Kenyan companies are making strides in the push for gender diversity with women representation in listed companies’ boardroom rising to 21 percent in 2017 up from 12 percent in 2012, a report by the Kenya Institute of Management (KIM) shows.
The report dubbed ‘ Leadership and Diversity’ also indicates that four out of the 52 listed companies in the country have female chairpersons translating to 7.7 percent, which is slightly higher than the global average of four percent.
KIM Executive Director Muriithi Ndegwa said that a gender gap exists in many boardrooms despite the fact that board diversity has a positive impact on company performance.
“Having at least 25 percent female board members had a positive influence on financial performance with a compounded annual growth rate of assets and revenues in listed companies in Kenya,” said Muriithi while releasing the report in Nairobi.
Muriithi further observed that in terms of skills, finance and business based professions dominated boardrooms with accountants, auditors, bankers and investment sector professionals occupying 40 percent of the slots.
He added that Science, Technology and Mathematics (STEM)-based careers had less than 10 percent representation in boardrooms further revealing that with respect to age, the average age of board members stood at 55.8 percent.
“52.5 percent of the average age is between 45 and 49 years old. Here, the country is scoring better than the global average of 60 years,” added Muriithi.
He stated that according to academic qualifications, 48 percent of board members have a degree while 38 percent have post graduate diplomas noting that 54 percent of female board members have a post graduate degree compared to 43 percent of their male counterparts.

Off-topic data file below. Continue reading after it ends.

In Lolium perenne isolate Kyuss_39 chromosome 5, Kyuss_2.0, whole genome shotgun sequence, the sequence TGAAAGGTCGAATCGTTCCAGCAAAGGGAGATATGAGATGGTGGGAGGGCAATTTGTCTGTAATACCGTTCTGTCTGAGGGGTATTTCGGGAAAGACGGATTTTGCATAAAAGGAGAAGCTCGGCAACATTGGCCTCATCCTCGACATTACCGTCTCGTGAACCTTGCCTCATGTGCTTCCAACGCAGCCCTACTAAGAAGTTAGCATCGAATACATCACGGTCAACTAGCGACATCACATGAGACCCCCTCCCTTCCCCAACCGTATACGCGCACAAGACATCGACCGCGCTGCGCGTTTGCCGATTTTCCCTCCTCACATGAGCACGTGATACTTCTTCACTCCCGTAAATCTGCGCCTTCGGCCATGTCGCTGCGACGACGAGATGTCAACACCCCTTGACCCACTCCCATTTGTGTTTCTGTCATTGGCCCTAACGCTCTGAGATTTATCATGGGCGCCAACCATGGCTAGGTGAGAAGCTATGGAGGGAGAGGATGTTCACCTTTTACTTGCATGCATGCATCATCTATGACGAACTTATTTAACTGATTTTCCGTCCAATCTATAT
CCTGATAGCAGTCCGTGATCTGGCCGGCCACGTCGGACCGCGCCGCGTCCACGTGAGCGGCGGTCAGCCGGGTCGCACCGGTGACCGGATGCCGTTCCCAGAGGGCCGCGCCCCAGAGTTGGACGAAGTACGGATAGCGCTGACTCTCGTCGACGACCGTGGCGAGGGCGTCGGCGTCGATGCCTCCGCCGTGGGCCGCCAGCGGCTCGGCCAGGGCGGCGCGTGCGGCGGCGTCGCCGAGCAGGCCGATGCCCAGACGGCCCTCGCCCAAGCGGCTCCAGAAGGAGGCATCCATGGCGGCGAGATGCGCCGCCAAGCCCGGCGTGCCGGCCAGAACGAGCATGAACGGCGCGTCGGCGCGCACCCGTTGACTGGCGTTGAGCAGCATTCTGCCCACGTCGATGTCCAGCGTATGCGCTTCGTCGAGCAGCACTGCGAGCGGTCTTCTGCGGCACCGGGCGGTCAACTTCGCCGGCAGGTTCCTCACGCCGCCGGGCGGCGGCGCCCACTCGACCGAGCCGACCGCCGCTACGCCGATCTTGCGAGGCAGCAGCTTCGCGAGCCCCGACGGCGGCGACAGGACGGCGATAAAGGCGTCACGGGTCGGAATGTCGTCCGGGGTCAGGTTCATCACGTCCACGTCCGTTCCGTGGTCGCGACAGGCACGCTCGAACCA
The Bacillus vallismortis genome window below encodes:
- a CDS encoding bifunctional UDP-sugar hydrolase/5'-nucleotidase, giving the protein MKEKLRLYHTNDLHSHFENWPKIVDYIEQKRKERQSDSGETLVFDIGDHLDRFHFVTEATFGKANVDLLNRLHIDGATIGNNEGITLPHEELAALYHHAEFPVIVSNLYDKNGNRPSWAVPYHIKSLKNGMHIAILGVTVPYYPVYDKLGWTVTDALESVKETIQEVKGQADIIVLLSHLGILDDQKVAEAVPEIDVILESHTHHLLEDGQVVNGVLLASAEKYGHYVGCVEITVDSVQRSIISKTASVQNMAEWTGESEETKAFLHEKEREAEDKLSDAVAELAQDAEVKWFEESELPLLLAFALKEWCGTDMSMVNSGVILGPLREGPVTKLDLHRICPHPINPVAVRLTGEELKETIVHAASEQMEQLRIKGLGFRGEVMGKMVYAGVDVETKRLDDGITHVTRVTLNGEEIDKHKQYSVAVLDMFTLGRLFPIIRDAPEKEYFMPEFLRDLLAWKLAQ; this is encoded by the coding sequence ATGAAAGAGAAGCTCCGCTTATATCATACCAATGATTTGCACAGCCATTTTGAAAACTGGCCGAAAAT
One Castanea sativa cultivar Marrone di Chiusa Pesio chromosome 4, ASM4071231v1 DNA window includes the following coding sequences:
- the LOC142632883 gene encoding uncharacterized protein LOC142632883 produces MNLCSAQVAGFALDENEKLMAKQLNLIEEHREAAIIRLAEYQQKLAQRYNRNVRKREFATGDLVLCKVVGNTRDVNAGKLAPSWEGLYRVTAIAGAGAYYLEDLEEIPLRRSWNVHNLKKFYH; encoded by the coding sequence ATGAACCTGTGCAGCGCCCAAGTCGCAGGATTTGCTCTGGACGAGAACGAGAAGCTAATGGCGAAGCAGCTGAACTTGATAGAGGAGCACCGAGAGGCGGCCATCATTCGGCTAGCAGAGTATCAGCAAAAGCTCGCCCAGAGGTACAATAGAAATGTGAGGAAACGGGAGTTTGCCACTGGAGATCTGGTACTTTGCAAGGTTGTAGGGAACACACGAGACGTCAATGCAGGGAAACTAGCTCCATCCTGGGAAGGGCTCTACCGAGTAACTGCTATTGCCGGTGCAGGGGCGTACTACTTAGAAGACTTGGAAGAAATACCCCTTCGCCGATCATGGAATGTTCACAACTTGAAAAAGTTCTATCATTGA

Muriithi called upon institutions, both listed or not, private and public to join in the movement towards more diverse boards both in conversation and in action.
Barclays Bank of Kenya Chairman Charles Muchene confirmed that his board has enacted robust diversity and inclusion policies and programs to support the successful implementation of the agenda.
Related: Banks lock out women from top management
Nairobi Securities Exchange (NSE) Chairman Samuel Kimani noted that NSE came up with the initiative in order to boost the capital market players and prioritize good governance.
“As NSE, we embody good corporate governance policies from our board to the front line employees. We urge all listed companies to continue promoting diverse boards in our market,” said Kimani.
The report indicates that diversity is still a mirage in many countries around the globe but there definitely exists concerted efforts to address this. Despite the outlook of the report, Kenya continues to be a trailblazer in not only developing markets but also in comparison to advance markets in strides made to achieve a good balance.
The 2017 KIM Leadership & Diversity Research report which was done partnership with the Nairobi Securities Exchange, New Faces New Voices and Barclays Bank of Kenya, sampled 52 of the 62 listed companies in Kenya to ascertain the progress that listed companies in Kenya have made in regards to board diversity and inclusion.
The Kenya Institute of Management is a professional membership-based, management development organisation set up in 1954 to enhance excellence and integrity in management practice in Africa and beyond.